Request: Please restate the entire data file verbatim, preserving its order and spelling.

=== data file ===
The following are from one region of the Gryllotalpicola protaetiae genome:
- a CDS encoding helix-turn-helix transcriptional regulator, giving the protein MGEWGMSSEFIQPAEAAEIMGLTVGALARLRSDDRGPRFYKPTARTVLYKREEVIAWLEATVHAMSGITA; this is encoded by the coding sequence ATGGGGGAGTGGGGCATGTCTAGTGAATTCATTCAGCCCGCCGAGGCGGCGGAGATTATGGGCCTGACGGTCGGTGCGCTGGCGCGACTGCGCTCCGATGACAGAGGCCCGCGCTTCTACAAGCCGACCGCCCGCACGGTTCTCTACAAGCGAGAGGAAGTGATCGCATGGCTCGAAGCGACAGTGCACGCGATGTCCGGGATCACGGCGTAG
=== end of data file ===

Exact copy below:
The following are from one region of the Gryllotalpicola protaetiae genome:
- a CDS encoding helix-turn-helix transcriptional regulator, giving the protein MGEWGMSSEFIQPAEAAEIMGLTVGALARLRSDDRGPRFYKPTARTVLYKREEVIAWLEATVHAMSGITA; this is encoded by the coding sequence ATGGGGGAGTGGGGCATGTCTAGTGAATTCATTCAGCCCGCCGAGGCGGCGGAGATTATGGGCCTGACGGTCGGTGCGCTGGCGCGACTGCGCTCCGATGACAGAGGCCCGCGCTTCTACAAGCCGACCGCCCGCACGGTTCTCTACAAGCGAGAGGAAGTGATCGCATGGCTCGAAGCGACAGTGCACGCGATGTCCGGGATCACGGCGTAG